Kootenay author Sean Arthur Joyce presented at Rossland Museum's fall speaker series on Thursday

Home children remembered by Kootenay author

Sean Arthur Joyce gave a talk on Canada's home children at the Rossland Museum on Thursday, Oct. 29.

Sean Arthur Joyce gave a talk on Canada’s home children at the Rossland Museum on Thursday, Oct. 29.

Joyce, from New Denver, is the author of Laying the Children’s Ghosts to Rest: Canada’s Home Children in the West, and his talk was part of the museum’s fall speaker series.

There were more than 100,000 home children rounded up from the streets of Britain to be used in Canada as labourers between 1869 and 1948, and it’s estimated that one in eight Canadians is the descendant of a home child. Joyce himself is part of that statistic.

Joyce’s grandfather, Cyril William Joyce, came to Canada when he was 16, without parents and with three other boys, who ranged in age from 12 to 15 or 16.

“He was sent to Edmonton where he was then shipped out to various farms in northern Alberta to work,” explained Joyce.

Joyce’s grandfather didn’t talk about how he came to Canada and disposed of letters and photos that might have revealed something about his past.

Writing the book gave Joyce a chance to learn more about how his grandfather came to Canada and how that shaped him.

“I learned that he absolutely hated the farm, hated the work, was very unhappy, and couldn’t wait to get out basically,” said Joyce. “Until he got the chance to come to Trail and work for Cominco…. Cyril worked at Trail in one of the sort of control rooms that they had.”

Cyril wasn’t the only home child who ended up working for Cominco. Joyce also talked about the Roberts brothers, one of whom, Walter, ended up working at the smelter.

Life in Canada wasn’t easy for Walter who was abused by the first farmer he worked for, but eventually he started a family in Rossland. He’s now buried in Mountain View Cemetery with his sister.

Joyce published Laying the Children’s Ghosts to Rest last year, eight years after he started doing research.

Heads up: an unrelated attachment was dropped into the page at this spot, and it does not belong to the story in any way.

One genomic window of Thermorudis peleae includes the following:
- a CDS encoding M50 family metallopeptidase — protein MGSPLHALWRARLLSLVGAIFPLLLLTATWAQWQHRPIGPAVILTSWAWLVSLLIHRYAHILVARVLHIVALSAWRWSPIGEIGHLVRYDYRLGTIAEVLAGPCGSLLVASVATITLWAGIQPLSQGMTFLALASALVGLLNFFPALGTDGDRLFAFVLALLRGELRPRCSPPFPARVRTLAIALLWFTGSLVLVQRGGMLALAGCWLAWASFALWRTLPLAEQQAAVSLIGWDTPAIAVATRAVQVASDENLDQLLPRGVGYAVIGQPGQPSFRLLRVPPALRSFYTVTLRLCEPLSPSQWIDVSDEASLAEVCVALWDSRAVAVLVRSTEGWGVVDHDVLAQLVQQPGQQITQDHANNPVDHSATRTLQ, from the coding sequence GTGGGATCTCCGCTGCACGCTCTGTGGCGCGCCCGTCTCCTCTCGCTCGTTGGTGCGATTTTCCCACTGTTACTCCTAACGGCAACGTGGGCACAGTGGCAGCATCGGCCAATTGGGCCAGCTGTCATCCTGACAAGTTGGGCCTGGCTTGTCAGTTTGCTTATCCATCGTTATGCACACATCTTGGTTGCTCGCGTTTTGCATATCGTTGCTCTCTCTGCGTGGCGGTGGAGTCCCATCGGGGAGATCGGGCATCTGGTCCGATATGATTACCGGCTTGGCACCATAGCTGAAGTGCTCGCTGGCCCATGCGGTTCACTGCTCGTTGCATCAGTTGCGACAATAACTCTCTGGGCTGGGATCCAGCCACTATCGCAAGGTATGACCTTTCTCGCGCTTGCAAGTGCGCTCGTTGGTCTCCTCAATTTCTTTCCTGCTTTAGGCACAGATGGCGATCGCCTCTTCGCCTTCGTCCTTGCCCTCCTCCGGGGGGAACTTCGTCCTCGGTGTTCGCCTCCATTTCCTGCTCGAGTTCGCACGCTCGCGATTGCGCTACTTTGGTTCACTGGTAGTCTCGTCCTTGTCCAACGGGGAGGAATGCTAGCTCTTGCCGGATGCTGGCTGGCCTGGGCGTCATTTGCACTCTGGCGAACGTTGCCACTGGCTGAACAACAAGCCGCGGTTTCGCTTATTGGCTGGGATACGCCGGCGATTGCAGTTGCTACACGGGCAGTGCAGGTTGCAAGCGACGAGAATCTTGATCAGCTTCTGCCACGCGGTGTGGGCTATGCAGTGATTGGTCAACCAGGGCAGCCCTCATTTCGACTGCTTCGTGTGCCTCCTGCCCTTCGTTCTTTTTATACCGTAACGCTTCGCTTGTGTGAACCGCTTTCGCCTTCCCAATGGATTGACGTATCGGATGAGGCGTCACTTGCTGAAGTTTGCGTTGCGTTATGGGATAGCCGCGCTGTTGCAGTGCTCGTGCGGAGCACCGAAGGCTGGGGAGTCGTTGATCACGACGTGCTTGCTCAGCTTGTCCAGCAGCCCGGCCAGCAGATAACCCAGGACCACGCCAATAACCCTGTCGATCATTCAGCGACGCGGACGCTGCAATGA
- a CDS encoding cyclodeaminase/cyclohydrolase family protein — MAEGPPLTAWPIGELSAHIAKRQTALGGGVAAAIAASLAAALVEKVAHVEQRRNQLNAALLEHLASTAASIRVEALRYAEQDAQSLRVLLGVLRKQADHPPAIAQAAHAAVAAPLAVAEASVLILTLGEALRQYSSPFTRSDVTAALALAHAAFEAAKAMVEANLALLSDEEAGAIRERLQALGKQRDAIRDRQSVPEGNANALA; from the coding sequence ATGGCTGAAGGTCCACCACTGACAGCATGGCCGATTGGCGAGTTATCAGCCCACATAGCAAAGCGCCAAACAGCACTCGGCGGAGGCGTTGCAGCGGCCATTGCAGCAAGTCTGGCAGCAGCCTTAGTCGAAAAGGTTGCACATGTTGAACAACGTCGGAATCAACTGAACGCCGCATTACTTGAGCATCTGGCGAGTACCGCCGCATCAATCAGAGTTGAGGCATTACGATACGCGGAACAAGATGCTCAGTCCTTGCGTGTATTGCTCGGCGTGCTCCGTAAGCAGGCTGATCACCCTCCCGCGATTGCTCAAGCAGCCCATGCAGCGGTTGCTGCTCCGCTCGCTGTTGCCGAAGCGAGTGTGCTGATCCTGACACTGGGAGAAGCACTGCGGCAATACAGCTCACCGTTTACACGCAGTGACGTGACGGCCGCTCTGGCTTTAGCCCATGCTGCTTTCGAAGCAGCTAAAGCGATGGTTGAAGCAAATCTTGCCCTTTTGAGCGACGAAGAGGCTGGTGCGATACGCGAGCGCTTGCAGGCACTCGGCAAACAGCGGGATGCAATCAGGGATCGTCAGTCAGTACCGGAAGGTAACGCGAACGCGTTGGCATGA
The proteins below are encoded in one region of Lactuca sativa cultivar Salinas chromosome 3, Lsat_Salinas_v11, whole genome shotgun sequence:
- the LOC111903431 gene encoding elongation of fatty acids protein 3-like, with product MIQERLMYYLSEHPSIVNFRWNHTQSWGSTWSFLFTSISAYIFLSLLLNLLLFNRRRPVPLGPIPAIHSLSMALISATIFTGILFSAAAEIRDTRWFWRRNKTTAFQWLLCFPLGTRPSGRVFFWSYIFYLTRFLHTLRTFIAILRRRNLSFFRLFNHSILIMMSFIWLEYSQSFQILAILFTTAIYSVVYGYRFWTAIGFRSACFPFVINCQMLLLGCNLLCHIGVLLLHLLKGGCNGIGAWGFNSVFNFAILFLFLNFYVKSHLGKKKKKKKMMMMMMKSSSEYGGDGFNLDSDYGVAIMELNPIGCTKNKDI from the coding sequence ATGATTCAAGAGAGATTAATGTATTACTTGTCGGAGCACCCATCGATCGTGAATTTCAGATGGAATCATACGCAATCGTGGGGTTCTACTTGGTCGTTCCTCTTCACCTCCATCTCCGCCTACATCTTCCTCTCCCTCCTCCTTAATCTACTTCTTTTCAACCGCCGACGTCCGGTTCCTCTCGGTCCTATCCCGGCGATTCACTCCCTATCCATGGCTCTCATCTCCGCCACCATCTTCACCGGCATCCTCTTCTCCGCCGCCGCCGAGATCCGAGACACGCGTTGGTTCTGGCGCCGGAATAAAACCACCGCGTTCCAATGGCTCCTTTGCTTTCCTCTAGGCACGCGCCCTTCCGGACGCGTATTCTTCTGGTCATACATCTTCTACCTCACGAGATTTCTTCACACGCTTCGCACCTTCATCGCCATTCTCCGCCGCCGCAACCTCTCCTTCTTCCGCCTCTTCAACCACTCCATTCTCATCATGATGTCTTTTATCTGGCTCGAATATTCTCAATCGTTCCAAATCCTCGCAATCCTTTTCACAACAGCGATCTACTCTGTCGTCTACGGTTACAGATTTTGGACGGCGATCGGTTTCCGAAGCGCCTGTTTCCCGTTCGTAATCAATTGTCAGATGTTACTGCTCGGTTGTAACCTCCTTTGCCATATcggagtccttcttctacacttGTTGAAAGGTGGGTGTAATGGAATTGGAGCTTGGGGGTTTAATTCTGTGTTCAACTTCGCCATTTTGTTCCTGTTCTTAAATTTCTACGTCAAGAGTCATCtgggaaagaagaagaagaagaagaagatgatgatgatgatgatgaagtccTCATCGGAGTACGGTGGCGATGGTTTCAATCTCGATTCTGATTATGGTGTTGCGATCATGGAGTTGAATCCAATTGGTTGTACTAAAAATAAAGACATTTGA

“I started researching in 2007. I mean I work as a reporter so I wasn’t able to do it full-time until about 2011,” he said. “We visited archives in Victoria, Nelson, Ottawa—lots of places—Vernon. So we visited archives all over the country basically to try and track down information.”

Joyce said he’s surprised they don’t teach about home children in schools.

“Why is there this big empty space in our history when so many of us have direct ties to it?”

 

 

 

 

Just Posted

Wildfire near Genelle

Located about 5km west of Genelle at 1600 metres

Firesmart program has homeowners ‘thinking like an ember’

RDCK offering free home assessments to protect homes from wildfires

RDCK issues evacuation order to Deer Creek residents

Local state of emergency declared in the area because of Deer Creek fire

Delays on Highway 3 at Kootenay Pass

DriveBC reminding travellers the area is an active wildfire zone and warning of fallen debris.

Kootenay fires grow — more evacuation alerts

Syringa fire prompts evacuation alerts plus HWY 3 closure and U.S. fire crosses into B.C.

Social media, digital photography allow millennials to flock to birdwatching

More young people are flocking to birdwatching than ever, aided by social media, digital photography

Vehicle fire on the Coquihalla

Heavy congestion in north bound lanes

East Kootenay fire victim honoured

Bradley Patrick Tipper remembered as gentle-hearted and generous

Lightning blamed for most recent regional fires

Southeast Fire Centre says 90 per cent of the 342 fires recently reported are lightning-caused

Prime minister greeted by B.C. premier as cabinet retreat begins

PM Justin Trudeau and Premier John Horgan meet in advance of federal cabinet meetings in Nanaimo

Are your kids anxious about going back to school?

BC Children’s Hospital offers tips to help your children be mindful and reduce stress

New trial ordered for James Oler in B.C. child bride case

Meanwhile, appeal court dismisses Emily Blackmore’s appeal of guilty verdict

This trash heap in Vancouver could be yours for $3.9 million

Sitting atop 6,000 square feet, the home was built in 1912, later destroyed by fire

Team Canada’s next game postponed at Little League World Series

They’re back in action on Wednesday against Peurto Rico

Most Read